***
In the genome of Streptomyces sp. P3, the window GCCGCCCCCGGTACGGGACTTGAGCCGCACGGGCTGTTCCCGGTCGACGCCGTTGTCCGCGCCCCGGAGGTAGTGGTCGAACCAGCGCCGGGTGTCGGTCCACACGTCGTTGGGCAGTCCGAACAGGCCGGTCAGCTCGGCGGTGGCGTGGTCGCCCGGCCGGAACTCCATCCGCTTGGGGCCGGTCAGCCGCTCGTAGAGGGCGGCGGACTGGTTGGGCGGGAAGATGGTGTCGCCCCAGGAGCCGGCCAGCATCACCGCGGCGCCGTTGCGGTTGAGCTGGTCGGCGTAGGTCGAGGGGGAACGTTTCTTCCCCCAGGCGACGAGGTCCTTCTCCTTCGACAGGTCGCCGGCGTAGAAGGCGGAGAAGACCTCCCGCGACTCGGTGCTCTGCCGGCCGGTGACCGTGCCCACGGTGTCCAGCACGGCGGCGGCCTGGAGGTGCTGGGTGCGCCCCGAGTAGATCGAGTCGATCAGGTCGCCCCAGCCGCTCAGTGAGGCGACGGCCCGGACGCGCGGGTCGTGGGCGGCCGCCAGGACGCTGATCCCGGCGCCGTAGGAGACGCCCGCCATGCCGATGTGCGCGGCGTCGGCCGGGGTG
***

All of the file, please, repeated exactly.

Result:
In the genome of Streptomyces sp. P3, the window GCCGCCCCCGGTACGGGACTTGAGCCGCACGGGCTGTTCCCGGTCGACGCCGTTGTCCGCGCCCCGGAGGTAGTGGTCGAACCAGCGCCGGGTGTCGGTCCACACGTCGTTGGGCAGTCCGAACAGGCCGGTCAGCTCGGCGGTGGCGTGGTCGCCCGGCCGGAACTCCATCCGCTTGGGGCCGGTCAGCCGCTCGTAGAGGGCGGCGGACTGGTTGGGCGGGAAGATGGTGTCGCCCCAGGAGCCGGCCAGCATCACCGCGGCGCCGTTGCGGTTGAGCTGGTCGGCGTAGGTCGAGGGGGAACGTTTCTTCCCCCAGGCGACGAGGTCCTTCTCCTTCGACAGGTCGCCGGCGTAGAAGGCGGAGAAGACCTCCCGCGACTCGGTGCTCTGCCGGCCGGTGACCGTGCCCACGGTGTCCAGCACGGCGGCGGCCTGGAGGTGCTGGGTGCGCCCCGAGTAGATCGAGTCGATCAGGTCGCCCCAGCCGCTCAGTGAGGCGACGGCCCGGACGCGCGGGTCGTGGGCGGCCGCCAGGACGCTGATCCCGGCGCCGTAGGAGACGCCCGCCATGCCGATGTGCGCGGCGTCGGCCGGGGTG